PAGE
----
Drivers urged to look out for cyclists as Wiggle says this is busiest week of year for commuting by bike

Online retailer says sales data point towards late August peak, AA highlights safety message

by Simon_MacMichael   August 25, 2014  

Cyclists at traffic lights (©Toby Jacobs)

Hopefully you’ll be enjoying a day off work through today’s bank holiday - but Wiggle says that this week is the biggest of the year for commuting by bicycle. The AA has teamed up with the online cycling retailer to urge motorists to be vigilant for cyclists, and to give advice to people travelling to work by bike for the first time.

Wiggle’s assertion that more people take to two wheels to arrive at their workplace this week more than any other in the year is based on analysis of sales data from the past four years, which it says build up to it, the absence of school traffic, and better weather.

The latter may be hard to believe for anyone waking up to drizzle on a what is an unseasonably cool morning in London, for example, though the forecast from the Met Office following a fortnight of unseasonably poor weather is for warmer and drier conditions later in the week.

AA president Edmund King, who often commutes by bike himself and has called for an end to the “two tribes” mentality that sees cyclists and motorists pigeonholed into separate groups even though most adult bike riders are likely to own a car, welcomed the finding that more people are taking to bikes at this time of year.

However, he said: “There will be a lot of inexperienced riders among these and it can be very threatening and dangerous when a car passes too closely.

“We’re therefore asking drivers to think about the space they give and to create as much as possible. And asking new riders to think about road positioning, to make sure they are as visible as possible to the drivers behind them and in the mirrors of the drivers in front.

“This was the positioning advocated in our ‘Think Bikes’ sticker campaign which was launched earlier this year,” he added.

Chris Peck of national cyclists’ organisation CTC emphasised that while the perception of danger puts many off cycling, it is safer than many other everyday activities.

“Cycling is one of the safest activities and one of the fastest ways to commute, in fact you’re more likely to be injured while gardening than cycling,” he said.

“Its health benefits are considerable too, with cyclists living two years longer, on average, than non-cyclists and those regularly commuting by bike have a much lower risk of death from cardiovascular disease.”

He went on: “Many councils provide excellent one-on-one training to help teach you how to cycle with more confidence and in ways that will keep you safer – have a look on your council’s website to find out more.”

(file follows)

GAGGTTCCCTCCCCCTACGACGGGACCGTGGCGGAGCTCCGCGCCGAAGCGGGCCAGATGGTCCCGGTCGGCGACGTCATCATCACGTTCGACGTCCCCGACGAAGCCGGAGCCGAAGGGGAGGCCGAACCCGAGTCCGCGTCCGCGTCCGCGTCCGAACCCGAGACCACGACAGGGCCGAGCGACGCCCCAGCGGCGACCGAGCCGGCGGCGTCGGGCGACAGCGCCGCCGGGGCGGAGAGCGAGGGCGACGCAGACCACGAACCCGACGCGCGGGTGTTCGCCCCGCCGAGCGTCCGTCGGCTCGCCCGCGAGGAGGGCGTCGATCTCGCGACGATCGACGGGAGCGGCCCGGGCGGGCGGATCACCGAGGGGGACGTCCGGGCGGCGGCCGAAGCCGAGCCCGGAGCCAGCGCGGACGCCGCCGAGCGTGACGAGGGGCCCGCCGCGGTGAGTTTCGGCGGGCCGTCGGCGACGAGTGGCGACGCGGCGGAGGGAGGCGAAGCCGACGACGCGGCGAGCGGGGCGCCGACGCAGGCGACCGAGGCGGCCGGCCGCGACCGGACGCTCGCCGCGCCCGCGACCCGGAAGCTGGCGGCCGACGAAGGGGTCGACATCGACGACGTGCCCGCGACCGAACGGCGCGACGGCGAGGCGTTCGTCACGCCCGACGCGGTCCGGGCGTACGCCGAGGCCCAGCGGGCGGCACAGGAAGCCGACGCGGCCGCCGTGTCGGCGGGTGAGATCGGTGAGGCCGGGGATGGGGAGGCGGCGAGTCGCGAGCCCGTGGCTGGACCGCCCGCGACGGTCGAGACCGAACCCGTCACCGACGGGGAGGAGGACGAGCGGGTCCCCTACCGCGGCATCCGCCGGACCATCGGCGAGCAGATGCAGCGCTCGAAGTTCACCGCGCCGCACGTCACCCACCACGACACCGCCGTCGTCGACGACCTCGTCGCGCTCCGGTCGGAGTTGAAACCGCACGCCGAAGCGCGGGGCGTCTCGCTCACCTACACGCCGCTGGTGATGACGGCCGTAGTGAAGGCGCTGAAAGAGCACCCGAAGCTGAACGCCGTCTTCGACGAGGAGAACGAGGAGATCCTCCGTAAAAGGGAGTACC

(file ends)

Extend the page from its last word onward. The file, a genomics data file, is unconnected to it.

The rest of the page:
Wiggle says that each year, the Tour de France causes more people to search online for information about bicycles, as well as a sales spike in all kinds of bicycles, not just road bikes,

While British cyclists saw slim pickings from this year’s Tour, Adam Ryan from Wiggle said that the successes of Mark Cavendish, Sir Bradley Wiggins and Chris Froome in the previous three editions of the race had “led to a love affair with two wheels in the UK and each year there is spike in sales and searches around the Tour.

“This is for both high end racers and every-day commuters and, with the Tour starting in Yorkshire and with the likes of Laura Trott and Jo Rowsell winning gold at the Commonwealths, this spike has started early and has continued strongly,” said Adam Ryan of Wiggle.

“The highest sales of the summer typically happen in late July and early August and this, combined with the reduced school-holiday traffic levels means people make the switch to two wheels to avoid overheating while sat in a stationary car or on a packed bus or tube. And while the weather has been changeable of late, temperatures are predicted by the Met Office to rise again during this week.”

Wiggle also said that independent bike shops were also experiencing similar sales patterns, and Luke Finlay, who owns and runs Bike UK in Bristol and Ralph Colman in Taunton, said: “There has been a huge rise in cycling in recent years and these aren’t just languishing in garages. We give free servicing for life and a six week check up on bikes sold and they are, invariably, brought back having been well used and loved.”

According to Wiggle, road and utility bike sales rose by 44 per cent in July compared to the previous month, and sales for the opening six months of 2014 are up 55 per cent against the comparable period last year. It also says that Google Trends show an 11 per cnet rise in people searching for “bike review” compared to June, and a 27 per cent rise in searches for “cycling.”

Ryan added: “Even with Cavendish and Froome out of the Tour, we’ve still seen a good spike in traffic and sales, suggesting the Tour’s Yorkshire stages, as well as recent successes haven’t dimmed the enthusiasm for cycling,”